Tomorrow is National Hunting and Fishing Day, and while this year looks a little different, we can still safely get outside and enjoy everything that this great state has to offer! 

News to Know:

  • FREE FISHING DAY: Sept. 26, 2020 is a Free Fishing Day in Georgia. What does that mean? On this day, residents do NOT need a fishing license or a trout license to fish on any public waters in the state including lakes, streams, ponds and public fishing areas.
  • The Wildlife Resources Division, in cooperation with the US Fish and Wildlife Service, will stock trout to support excellent fishing opportunities on National Hunting and Fishing Day. Some freshly stocked waterbodies will include Rock Creek in Fannin County, Smith Creek at Unicoi State Park in White County, and Wildcat Creek in Rabun County. Take advantage of the free fishing day and go wet a line!
  • Need a video to get you excited? How about this one from Austin Thornton about one of his Georgia Bass Slam catches, or this one from fishing friend Eric and his son Adrian, as they visit the famed Georgia site of the world record largemouth catch.

This week, we have reports from Central, Southeast and North Georgia. Be sure to celebrate National Hunting and Fishing Day with your family and friends, one way to do that is to Go Fish Georgia!


(Fishing report courtesy of Steve Schleiger, fisheries biologist and Region Fisheries Supervisor, with help from Region Staff and local experts)

Reservoir Fishing Reports Courtesy of Southern Fishing with Ken Sturdivant 


Bass fishing is fair.  As it cools down the fish will be feeding on top.  Now is the time to fish the back side of the Rip Rap and the islands with the Rapala Shad Raps in silver, black and gold and fire tiger colors.  Switch back and forth between the number Rapala’s #5 and #7.  Most of the fish slamming these baits will be spotted bass.  Make your casts long and use a slow retrieve.  Some bass are in less than three feet of water.  Pearl Zoom Super Flukes on a spinning reef and Sufix braid can make the long casts needed to get to the fish.


Bass fishing is fair.  Use the Rapala Rattlin’ Rap up in the rivers.  Red Crawdad with a chartreuse belly is a local favorite.  Locate the small chunk rock and throw the Shad Raps in close.  An occasional bump on the bottom during the retrieve will increase the number of strikes.  Use ten-pound test Sufix clear test line on a medium to medium heavy action rod.  Another excellent bait for fishing during the fall is Storm Wiggle Wart.  As it cools down the fish will be feeding on top.  Fish the bank, especially those with a good drop off to deep water, along with those long, run-out points this week with the Warts.  A lot of noise and the wide wobble will call the bass in.  Many docks on the lake have plenty of brush and there is a fast, easy way to find it.  Use the Lowrance down Scan technology with Fish Reveal can make spotting these fish easier as they move around.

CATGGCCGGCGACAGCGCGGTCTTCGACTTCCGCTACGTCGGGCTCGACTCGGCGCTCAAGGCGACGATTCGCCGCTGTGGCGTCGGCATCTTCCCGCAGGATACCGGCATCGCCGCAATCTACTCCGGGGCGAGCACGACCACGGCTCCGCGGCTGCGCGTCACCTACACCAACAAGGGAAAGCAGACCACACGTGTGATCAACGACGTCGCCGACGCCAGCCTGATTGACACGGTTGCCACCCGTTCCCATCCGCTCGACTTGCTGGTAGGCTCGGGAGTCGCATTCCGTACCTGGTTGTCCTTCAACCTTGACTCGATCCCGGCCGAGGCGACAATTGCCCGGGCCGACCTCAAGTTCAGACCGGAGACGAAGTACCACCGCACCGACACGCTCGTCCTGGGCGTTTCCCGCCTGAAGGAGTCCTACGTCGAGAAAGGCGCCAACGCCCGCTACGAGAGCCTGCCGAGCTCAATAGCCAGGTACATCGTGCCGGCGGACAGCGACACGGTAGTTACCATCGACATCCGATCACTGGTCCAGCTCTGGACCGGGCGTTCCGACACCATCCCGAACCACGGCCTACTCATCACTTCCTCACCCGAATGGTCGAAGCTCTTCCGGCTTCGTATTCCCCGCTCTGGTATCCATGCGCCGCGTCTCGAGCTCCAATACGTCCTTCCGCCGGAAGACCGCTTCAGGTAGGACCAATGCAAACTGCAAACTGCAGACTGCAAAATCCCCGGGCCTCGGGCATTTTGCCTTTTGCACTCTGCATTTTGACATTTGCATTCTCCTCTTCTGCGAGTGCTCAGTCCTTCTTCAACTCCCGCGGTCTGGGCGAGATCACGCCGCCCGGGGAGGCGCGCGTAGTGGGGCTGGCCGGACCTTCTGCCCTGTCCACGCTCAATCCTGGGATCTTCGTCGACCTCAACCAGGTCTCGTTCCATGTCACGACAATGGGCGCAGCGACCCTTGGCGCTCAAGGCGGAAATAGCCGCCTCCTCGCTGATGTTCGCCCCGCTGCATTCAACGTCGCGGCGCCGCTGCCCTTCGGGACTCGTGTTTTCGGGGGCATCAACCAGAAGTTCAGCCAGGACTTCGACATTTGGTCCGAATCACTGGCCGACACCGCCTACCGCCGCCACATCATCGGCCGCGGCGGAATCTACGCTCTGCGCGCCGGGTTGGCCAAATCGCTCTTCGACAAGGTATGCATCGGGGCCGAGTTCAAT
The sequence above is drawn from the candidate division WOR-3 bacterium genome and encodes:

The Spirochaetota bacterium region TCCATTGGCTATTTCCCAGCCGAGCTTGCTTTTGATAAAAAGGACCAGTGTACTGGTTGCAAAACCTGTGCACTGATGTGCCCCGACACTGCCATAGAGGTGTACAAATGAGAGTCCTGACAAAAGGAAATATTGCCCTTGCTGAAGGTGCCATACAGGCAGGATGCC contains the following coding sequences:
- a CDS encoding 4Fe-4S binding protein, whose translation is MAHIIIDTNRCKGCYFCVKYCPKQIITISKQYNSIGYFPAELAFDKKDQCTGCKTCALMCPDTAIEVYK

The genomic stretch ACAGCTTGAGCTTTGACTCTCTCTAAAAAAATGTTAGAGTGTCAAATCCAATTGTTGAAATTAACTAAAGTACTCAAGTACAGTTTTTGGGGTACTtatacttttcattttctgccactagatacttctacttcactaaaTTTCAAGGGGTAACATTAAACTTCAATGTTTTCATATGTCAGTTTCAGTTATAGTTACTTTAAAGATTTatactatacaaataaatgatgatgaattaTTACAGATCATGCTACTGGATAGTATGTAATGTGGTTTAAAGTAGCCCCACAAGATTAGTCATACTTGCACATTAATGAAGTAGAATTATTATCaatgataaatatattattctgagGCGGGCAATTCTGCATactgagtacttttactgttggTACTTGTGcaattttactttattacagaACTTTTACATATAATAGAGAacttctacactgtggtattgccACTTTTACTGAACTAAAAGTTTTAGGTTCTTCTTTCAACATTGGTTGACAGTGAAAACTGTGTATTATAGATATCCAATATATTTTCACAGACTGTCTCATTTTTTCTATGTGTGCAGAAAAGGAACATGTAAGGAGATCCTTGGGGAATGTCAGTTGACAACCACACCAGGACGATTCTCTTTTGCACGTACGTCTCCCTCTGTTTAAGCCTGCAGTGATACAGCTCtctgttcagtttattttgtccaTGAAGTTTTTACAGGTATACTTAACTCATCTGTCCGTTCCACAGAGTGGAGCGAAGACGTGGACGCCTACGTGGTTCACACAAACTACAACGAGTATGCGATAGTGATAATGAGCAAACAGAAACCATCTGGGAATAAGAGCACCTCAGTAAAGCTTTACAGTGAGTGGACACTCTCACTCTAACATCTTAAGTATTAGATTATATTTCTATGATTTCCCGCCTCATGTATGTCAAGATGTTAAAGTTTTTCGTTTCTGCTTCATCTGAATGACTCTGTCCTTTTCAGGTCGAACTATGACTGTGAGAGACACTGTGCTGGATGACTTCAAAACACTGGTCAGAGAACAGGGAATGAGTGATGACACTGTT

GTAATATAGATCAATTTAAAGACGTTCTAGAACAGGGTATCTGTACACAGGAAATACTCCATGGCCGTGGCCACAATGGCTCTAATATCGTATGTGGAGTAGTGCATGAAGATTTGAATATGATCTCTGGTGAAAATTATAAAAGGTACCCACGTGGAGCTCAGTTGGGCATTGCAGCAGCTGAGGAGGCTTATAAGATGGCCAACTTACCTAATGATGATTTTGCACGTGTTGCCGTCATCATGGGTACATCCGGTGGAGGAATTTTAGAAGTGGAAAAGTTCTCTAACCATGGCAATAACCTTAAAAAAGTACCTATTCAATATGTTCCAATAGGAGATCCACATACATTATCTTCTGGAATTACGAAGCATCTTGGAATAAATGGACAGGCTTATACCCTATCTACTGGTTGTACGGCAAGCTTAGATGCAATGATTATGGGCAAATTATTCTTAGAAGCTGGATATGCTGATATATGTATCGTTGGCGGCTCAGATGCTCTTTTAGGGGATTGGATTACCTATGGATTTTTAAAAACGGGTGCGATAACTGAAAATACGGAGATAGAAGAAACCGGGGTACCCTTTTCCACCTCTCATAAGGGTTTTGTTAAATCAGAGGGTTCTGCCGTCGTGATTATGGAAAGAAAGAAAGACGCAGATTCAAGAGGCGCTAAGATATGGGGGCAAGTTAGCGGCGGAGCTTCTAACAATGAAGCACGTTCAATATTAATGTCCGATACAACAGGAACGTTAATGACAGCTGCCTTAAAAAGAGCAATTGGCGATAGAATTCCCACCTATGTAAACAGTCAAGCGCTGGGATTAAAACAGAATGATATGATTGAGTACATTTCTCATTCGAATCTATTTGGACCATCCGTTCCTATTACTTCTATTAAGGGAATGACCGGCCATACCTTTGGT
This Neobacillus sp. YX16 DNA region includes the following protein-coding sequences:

(This Lake Oconee fishing report is by Captain Mark Smith of Reel Time Service. 404-803-0741) —

  • Bass: Bass fishing is good. As it cools down the fish will be feeding on top.  As the water temperatures drop the fish are starting to move back into the shallow water.  Use the Lowrance Structure Scan technology to find the fish on the summertime holes and along the shoreline.  Look for docks where deep water is nearby and fish a small crankbait or Texas rigged worm.  There has been a very large mayfly hatch around the lake.  If you can find mayflies near deep water, use top water baits in those areas.  Scan the sea walls in Richland Creek for an early fall pattern.
  • Crappie: Crappie fishing is fair. Fishing with lights at night under the bridges will bring in some good fish.  During the day fish with live minnows over the brush in 10 to 15 foot of water.  Drop the baits to just on top of the brush and slowly work placing the bait higher and lower in the water until the right depths they are holding on. This is when the Lowrance down Scan technology with Fish Reveal can make spotting these fish easier as they move around.
  • Striped Bass: Line side fishing is good. The fish are schooling in the early morning and late in the day all over the lake.  Live shad fished down the lake is also bringing in a few fish. 


Bass fishing is good.  As it cools down the fish will be feeding on top.  Have a Pop R and a small Sammy ready on a sinning reel with 10-pound test Sufix Elite line so you make 100-foot casts to the fish.  Some line sides are also about to start feeding on the top also.  The lake is beginning to transition from its summer pattern to its fall pattern.  The fish are scattered as the fall patterns start and they are moving all over the lake, so anglers have to move and fish a lot of places to catch them.  Look for largemouth and spots on points, roadbeds and back in the coves.  Use the crank baits as the fish chase shad back in the coves.  The magic depth is 14 feet; we caught most of our bass at this depth on Rat L Traps.